A good writer can always envision the end for his characters and his books, but the exceptional artist can imagine even his own exit.
In the story “Cake All Day,” Kevin McIlvoy captures the whimsical conversation between a writer and an elderly sister-in-law living with Alzheimer’s at a senior facility. This odd couple talk about how much they enjoy cake and the eating of it in an easy yet unsentimental banter. But McIlvoy quickly raises the stakes of his story, inserting a literally heart-stopping moment.
“This particular April First was only different than the other days because on this day his heart would not start, would crank, crank-cough, almost rev, crank, stop, go silent, go down beyond recharging in the Center’s parking lot right after his visit with Dorothy Eva during which every cell of him had been recharged with life and had seemed to hold the charge but in one gasp-laugh-cough had gone silent.”
Fiction holds an uncanny mirror to life. Kevin McIlvoy, affectionately known as “Mc” to his family, friends, and students, died on September 30, 2022, felled by a heart attack while playing his favorite pastime on the tennis courts. He was 69 years old.
That summer, McIlvoy had put the finishing touches on this final collection Is It So? Glyphs, Glimpses and Found Novels now out from WTAW Press. Death is not far from these stories, but neither is Life itself. McIlvoy mourns his losses and fills the pages with his constant wonder and awe, the joy of being attentive to this strange world.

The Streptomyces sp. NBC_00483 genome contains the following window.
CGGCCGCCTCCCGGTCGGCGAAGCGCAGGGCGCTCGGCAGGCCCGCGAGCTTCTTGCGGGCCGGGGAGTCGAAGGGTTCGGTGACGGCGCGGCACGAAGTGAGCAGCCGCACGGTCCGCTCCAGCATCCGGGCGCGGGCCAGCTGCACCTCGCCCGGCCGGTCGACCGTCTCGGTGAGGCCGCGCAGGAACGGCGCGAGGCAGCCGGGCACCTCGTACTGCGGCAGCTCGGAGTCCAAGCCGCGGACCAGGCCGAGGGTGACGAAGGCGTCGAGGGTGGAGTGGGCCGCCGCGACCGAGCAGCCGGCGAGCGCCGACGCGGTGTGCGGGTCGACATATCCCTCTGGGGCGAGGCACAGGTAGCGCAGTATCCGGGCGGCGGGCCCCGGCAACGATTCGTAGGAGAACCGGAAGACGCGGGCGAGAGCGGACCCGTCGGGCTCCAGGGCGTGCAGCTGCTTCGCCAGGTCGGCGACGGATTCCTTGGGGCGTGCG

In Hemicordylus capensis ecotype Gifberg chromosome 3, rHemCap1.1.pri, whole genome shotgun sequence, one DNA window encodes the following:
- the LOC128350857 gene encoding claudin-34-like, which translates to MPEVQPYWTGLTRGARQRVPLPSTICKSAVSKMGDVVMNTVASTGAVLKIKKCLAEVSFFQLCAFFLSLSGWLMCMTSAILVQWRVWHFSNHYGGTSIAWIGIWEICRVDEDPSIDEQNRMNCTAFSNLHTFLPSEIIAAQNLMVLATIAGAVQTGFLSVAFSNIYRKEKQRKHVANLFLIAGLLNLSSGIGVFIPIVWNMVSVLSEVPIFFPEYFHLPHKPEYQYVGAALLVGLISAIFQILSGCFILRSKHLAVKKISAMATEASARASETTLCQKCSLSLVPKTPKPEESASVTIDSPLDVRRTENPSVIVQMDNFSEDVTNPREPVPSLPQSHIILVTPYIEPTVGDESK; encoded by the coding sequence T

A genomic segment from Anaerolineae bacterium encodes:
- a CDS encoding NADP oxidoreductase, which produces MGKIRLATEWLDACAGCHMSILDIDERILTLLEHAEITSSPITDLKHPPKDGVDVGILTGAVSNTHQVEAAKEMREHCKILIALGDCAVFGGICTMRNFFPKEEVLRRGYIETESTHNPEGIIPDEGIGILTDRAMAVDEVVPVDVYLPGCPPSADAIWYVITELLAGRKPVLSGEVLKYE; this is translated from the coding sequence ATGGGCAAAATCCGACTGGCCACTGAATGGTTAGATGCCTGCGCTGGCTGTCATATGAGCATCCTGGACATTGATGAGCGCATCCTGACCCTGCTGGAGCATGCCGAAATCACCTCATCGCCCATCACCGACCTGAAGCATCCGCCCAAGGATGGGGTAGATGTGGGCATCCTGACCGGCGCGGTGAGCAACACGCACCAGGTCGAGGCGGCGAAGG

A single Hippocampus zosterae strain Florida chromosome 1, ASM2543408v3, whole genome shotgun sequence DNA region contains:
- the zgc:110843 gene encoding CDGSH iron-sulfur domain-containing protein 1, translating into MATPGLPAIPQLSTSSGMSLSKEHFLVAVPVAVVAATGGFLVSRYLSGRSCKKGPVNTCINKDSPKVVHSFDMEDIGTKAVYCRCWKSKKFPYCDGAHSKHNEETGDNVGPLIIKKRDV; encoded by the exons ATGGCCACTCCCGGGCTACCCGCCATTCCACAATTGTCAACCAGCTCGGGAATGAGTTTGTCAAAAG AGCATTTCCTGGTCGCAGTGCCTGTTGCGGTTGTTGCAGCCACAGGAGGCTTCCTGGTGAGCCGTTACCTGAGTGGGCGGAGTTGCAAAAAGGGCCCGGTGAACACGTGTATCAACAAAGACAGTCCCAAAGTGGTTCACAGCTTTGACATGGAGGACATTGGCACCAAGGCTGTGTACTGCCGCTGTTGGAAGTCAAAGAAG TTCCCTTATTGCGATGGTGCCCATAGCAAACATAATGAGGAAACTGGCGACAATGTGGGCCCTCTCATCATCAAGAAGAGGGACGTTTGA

McIlvoy classifies these prose pieces as glimpses, glyphs and found novels. The glimpses follow the outlines of conventional short stories while the glyphs veer more into poetry. The found novels are the shortest, with brief descriptions of objects from a deserted fictional town of Desordenada, North Carolina that suggest whole worlds. The name itself Desordenada shows McIlvoy’s trademark wordplay with echoes of “disorder” and “nada” or nothingness.
For McIlvoy, writing fiction wasn’t about offering ready-made answers of plot or circumstance, but always asking himself the hard question – is this really so? He tuned into the self-talk of his characters, grounding the point of view deep inside those eddying streams of thought. Rather than just clever wordplay, McIlvoy’s inventions feel truer to our experiences of Life and Death.
With the story “In the Gilla,” the narrator returns regularly to a protected wilderness to hike and ski, resuming his odd annual conversations with the resident ranger. We see the two men, their features superimposed like ghosts over the glass plate covering the area map. The ranger gently corrects the narrator’s constant questions, even his vision trying to pinpoint trees and fire sites on the map. “You’re too small in the big picture of things at the unimaginable scale … you don’t see what you should.”
Call it a student’s revenge and a teacher’s hard-learned lesson. Turns out the forest ranger was a former student of the narrator, still smarting over the “D” he got in Freshman Composition decades before. Old age and outdoor trekking won’t bring the narrator any closer to any wisdom. He learns instead to say no to his own romantic bullshit.